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Throne speech leaves Liberals scrambling for confidence votes


Yesterday millions of Canadians watched the 150th throne speech given from the Senate chamber in Ottawa. This is the second throne speech after the last one given in December to open the 43rd parliament session.

The minority government promised to tackle almost every sectorial problem in Canada, in a proposal also know as the “ambitious plan for an unprecedented reality.”

The 54-minute speech given by Gov. Gen. Julie Payette left no stone unturned. Payette gave a speech that promised to do everything at once. From child care, supporting emerging businesses and investing in infrastructure to managing the opioid crisis and creating more jobs, all the while dealing with the gravest modern public health crisis.

A throne speech is set to open every new parliament session. It outlines an agenda and provides statements of intent of the federal government’s plans and how their goals will be achieved.

That being said, Payette said that in order to reverse economic damages, the first priority should be bringing the COVID-19 pandemic under control.

In order for the government to work towards fulfilling these goals, they need a confidence vote from at least one major opposition party.

However, regardless of the content of the speech, analysts predicted the obvious: the Conservative party had their blistering rebuke ready to speech.

Conservative deputy party leader Candice Bergen addressed the nation shortly after the speech and said Prime Minister Justin Trudeau “had an opportunity to present a real plan to Canadians, and he didn’t do that.”

Bergen said the Liberals should abandon the “Ottawa-knows-best” approach because it is “out of touch with Canadians’ needs and provincial powers.”

NDP Leader Jagmeet Singh said in order to give a confidence vote, his party has two demands.

The first one is to make sure the Liberal government promises to not end the Canada Emergency Response Benefit in exchange of an expanded employment insurance program that will come into effect on Sept. 27. The second condition is introducing paid sick leaves.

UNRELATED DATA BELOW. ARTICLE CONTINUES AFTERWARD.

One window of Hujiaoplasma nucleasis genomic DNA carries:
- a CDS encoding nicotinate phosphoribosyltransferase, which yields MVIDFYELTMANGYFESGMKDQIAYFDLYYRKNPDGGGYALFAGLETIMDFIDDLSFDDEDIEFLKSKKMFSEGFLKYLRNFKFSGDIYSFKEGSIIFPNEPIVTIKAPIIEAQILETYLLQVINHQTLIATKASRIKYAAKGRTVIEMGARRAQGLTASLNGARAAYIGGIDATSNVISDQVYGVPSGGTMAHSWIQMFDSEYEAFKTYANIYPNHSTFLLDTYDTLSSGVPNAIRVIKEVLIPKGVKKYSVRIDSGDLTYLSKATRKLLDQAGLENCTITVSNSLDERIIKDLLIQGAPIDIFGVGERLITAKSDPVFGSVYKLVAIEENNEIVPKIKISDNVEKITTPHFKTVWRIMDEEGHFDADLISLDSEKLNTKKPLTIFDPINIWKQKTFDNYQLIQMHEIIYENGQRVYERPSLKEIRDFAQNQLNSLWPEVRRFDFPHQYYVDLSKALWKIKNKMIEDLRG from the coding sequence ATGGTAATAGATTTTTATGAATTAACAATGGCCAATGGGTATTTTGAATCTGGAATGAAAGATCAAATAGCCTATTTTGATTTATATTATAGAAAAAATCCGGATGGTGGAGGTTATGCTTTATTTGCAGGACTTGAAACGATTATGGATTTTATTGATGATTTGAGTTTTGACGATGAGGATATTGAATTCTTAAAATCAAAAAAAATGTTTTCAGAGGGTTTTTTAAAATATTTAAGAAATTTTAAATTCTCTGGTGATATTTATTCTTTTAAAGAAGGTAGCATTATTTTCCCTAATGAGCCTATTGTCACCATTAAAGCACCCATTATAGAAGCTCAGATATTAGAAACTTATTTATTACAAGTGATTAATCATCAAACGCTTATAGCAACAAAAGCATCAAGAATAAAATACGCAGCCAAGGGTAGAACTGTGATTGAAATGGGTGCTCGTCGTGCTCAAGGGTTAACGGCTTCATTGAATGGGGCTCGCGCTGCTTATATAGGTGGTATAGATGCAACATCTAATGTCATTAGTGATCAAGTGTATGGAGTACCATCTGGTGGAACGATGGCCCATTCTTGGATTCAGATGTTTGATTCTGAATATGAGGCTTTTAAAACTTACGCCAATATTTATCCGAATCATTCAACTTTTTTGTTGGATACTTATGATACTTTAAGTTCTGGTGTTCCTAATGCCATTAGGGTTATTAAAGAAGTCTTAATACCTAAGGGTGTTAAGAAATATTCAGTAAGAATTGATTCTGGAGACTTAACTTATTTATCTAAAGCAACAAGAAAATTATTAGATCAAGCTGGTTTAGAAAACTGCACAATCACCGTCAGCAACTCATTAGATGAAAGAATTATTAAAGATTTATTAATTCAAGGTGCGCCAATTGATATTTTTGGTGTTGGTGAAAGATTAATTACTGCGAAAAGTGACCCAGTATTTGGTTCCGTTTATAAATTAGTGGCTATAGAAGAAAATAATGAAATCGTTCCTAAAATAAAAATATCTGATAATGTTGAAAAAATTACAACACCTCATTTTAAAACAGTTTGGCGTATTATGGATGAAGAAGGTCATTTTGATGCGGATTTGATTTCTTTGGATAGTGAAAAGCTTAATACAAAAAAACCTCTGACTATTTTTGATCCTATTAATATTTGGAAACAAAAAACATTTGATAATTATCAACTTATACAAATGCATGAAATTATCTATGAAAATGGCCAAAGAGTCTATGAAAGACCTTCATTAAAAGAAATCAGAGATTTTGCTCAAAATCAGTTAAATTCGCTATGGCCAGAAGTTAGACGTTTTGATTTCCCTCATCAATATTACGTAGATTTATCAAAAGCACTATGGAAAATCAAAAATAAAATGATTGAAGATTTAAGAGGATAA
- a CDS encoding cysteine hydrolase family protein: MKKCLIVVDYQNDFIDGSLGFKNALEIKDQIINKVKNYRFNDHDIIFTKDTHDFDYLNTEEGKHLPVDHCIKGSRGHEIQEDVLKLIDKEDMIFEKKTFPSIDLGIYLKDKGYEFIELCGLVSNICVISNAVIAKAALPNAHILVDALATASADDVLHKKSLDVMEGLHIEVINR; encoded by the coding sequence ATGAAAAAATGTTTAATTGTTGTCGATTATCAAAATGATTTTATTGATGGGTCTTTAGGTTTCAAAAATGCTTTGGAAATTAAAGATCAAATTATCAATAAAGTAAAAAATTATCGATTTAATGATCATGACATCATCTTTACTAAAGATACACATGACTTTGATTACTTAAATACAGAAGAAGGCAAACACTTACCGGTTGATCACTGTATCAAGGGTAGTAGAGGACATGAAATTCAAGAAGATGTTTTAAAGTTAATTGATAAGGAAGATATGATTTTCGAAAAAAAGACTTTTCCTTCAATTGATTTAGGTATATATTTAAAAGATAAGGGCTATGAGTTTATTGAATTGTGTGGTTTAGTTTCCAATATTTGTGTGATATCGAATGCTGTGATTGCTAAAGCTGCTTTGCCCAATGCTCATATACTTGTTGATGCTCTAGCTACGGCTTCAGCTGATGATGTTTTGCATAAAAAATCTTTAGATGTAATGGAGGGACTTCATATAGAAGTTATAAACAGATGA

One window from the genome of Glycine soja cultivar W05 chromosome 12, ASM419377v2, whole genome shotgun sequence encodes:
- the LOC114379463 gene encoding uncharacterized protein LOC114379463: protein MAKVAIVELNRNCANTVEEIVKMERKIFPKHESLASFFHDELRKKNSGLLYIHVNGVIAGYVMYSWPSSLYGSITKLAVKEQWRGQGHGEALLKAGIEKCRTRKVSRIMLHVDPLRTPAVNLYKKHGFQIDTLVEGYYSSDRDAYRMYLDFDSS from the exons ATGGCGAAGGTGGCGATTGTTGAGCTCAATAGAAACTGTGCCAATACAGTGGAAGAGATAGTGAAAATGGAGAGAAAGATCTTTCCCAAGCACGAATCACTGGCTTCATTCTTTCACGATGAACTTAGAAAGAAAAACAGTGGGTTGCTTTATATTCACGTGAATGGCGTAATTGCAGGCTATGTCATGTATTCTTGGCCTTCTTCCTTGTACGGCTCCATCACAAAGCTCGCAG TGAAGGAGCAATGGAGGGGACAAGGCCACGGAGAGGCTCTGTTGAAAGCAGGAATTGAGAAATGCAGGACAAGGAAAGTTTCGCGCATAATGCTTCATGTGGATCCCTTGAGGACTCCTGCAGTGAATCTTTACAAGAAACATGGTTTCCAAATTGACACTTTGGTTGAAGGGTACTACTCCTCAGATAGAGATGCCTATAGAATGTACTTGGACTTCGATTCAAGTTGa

“I’m saying we need to see some actions to back up these words,” Singh said. “We’ve not decided yes or no on the throne speech.”

As for Bloc Québécois Leader Yves-Francois Blanchet, who is currently in isolation after testing positive for COVID-19, he said his party will give Trudeau’s government one week to meet provincial funding demands for Quebec. Otherwise, Blanchet said the party will make a no confidence vote.

Thunder Bay-Rainy River Liberal MP Marcus Powlowski said it would be highly irresponsible for any political party to, at this time, bring down the government.

“If the opposition parties want to bring down the government, then they are going to have to accept responsibility for the fact that in the midst of one of the greatest national crises in the last 100 years, they chose to stop governance for a couple of months while we all go trying to win votes. Decision making becomes more difficult, and with the new government it takes a few months to get it going again,” Powlowski said.

“In a year when we have the vaccine, we can start playing politics as per usual. At the moment all of us have to be more conscientious to do the right thing because there are lives on the line.”

The throne speech is set to face a confidence vote in the House of Commons. With the Conservatives declaring their no confidence position, the fate of the Liberal minority government relies on at least one confidence vote from Singh or Blanchet.

No date has been set for the vote yet.

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